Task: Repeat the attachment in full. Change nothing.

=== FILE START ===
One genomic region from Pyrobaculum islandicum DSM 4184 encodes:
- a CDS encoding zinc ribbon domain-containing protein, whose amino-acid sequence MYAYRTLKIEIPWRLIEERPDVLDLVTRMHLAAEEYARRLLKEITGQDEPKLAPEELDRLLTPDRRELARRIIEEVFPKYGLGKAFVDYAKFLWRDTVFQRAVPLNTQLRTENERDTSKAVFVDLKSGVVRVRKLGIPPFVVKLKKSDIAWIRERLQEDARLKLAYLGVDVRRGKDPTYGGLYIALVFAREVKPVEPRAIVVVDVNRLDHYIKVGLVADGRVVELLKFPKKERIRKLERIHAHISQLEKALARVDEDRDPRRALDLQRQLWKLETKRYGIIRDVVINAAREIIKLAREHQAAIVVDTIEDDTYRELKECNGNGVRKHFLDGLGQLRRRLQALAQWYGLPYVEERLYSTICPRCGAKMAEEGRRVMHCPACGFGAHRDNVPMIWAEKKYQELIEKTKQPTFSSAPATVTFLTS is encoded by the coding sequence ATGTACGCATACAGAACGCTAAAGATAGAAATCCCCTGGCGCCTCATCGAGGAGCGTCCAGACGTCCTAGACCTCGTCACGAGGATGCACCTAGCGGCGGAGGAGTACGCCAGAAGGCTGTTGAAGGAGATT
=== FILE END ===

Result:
One genomic region from Pyrobaculum islandicum DSM 4184 encodes:
- a CDS encoding zinc ribbon domain-containing protein, whose amino-acid sequence MYAYRTLKIEIPWRLIEERPDVLDLVTRMHLAAEEYARRLLKEITGQDEPKLAPEELDRLLTPDRRELARRIIEEVFPKYGLGKAFVDYAKFLWRDTVFQRAVPLNTQLRTENERDTSKAVFVDLKSGVVRVRKLGIPPFVVKLKKSDIAWIRERLQEDARLKLAYLGVDVRRGKDPTYGGLYIALVFAREVKPVEPRAIVVVDVNRLDHYIKVGLVADGRVVELLKFPKKERIRKLERIHAHISQLEKALARVDEDRDPRRALDLQRQLWKLETKRYGIIRDVVINAAREIIKLAREHQAAIVVDTIEDDTYRELKECNGNGVRKHFLDGLGQLRRRLQALAQWYGLPYVEERLYSTICPRCGAKMAEEGRRVMHCPACGFGAHRDNVPMIWAEKKYQELIEKTKQPTFSSAPATVTFLTS is encoded by the coding sequence ATGTACGCATACAGAACGCTAAAGATAGAAATCCCCTGGCGCCTCATCGAGGAGCGTCCAGACGTCCTAGACCTCGTCACGAGGATGCACCTAGCGGCGGAGGAGTACGCCAGAAGGCTGTTGAAGGAGATT